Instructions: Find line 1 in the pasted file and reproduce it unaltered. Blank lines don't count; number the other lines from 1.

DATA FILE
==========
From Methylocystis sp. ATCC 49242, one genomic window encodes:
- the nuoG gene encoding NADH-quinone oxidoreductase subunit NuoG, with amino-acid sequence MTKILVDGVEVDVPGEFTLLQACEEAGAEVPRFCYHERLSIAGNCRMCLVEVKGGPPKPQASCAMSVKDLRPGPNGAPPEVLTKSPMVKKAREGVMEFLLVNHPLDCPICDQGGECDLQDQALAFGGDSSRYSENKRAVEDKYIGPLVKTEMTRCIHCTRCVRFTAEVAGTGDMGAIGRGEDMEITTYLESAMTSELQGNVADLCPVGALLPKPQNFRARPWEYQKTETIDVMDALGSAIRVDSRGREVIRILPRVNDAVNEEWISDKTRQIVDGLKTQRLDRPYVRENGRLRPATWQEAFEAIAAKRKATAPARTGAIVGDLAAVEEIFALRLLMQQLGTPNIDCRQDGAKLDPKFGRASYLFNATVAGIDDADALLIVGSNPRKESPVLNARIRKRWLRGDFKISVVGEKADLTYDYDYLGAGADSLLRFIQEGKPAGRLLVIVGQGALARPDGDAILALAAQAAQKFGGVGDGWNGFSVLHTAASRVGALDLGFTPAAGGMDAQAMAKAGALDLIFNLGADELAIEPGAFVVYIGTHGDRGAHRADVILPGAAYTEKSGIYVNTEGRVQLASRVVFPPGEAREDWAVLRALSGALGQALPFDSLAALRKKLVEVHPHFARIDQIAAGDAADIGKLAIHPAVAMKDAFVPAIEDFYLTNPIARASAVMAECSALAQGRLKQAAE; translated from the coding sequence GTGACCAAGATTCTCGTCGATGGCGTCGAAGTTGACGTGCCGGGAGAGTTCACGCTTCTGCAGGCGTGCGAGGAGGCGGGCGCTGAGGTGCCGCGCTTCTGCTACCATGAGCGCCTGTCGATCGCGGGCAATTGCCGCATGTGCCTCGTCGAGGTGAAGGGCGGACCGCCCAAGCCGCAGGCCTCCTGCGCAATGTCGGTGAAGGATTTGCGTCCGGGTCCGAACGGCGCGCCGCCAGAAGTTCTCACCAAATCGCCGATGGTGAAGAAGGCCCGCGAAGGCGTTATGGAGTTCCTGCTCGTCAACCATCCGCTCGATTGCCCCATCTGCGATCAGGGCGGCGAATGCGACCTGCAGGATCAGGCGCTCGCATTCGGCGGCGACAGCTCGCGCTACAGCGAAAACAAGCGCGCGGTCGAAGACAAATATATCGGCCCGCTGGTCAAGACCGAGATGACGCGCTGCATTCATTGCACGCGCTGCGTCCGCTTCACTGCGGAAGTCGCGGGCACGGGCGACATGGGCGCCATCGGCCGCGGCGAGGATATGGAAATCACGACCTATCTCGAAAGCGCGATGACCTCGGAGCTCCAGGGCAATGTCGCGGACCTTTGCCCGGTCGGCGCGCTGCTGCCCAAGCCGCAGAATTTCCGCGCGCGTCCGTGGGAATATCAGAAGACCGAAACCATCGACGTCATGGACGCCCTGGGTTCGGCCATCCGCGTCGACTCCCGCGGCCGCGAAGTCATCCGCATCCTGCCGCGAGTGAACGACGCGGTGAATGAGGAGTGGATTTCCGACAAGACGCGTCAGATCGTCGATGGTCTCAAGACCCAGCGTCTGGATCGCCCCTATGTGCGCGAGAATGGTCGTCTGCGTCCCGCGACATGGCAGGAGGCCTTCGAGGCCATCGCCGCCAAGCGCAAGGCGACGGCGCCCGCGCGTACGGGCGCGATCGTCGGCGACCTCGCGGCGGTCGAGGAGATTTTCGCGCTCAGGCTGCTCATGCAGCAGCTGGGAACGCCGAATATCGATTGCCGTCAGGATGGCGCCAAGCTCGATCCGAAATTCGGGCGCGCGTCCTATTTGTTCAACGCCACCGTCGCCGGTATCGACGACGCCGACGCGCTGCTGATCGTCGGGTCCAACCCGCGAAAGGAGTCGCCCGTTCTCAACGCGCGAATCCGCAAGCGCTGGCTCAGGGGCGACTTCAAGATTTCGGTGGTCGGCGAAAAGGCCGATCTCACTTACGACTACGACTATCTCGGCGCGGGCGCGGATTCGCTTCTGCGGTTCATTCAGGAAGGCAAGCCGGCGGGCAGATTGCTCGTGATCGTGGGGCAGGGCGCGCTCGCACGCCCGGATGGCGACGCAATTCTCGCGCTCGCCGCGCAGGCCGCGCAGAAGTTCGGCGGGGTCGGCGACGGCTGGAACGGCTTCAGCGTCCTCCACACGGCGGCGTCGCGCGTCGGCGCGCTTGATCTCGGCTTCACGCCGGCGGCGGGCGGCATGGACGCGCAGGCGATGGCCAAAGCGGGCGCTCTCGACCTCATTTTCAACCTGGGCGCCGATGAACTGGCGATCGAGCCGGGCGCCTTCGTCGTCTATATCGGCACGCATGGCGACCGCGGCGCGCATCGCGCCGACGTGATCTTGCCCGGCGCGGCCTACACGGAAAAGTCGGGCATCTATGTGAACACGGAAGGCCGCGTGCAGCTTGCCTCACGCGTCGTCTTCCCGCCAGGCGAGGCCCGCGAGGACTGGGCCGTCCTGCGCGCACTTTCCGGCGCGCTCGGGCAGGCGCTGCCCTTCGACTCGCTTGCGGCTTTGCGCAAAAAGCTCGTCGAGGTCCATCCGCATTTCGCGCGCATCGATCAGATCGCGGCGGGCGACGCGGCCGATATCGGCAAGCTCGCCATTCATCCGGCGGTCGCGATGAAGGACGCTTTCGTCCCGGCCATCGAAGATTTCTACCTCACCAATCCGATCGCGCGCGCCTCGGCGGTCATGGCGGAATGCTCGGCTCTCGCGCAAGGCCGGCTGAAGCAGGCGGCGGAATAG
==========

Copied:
From Methylocystis sp. ATCC 49242, one genomic window encodes: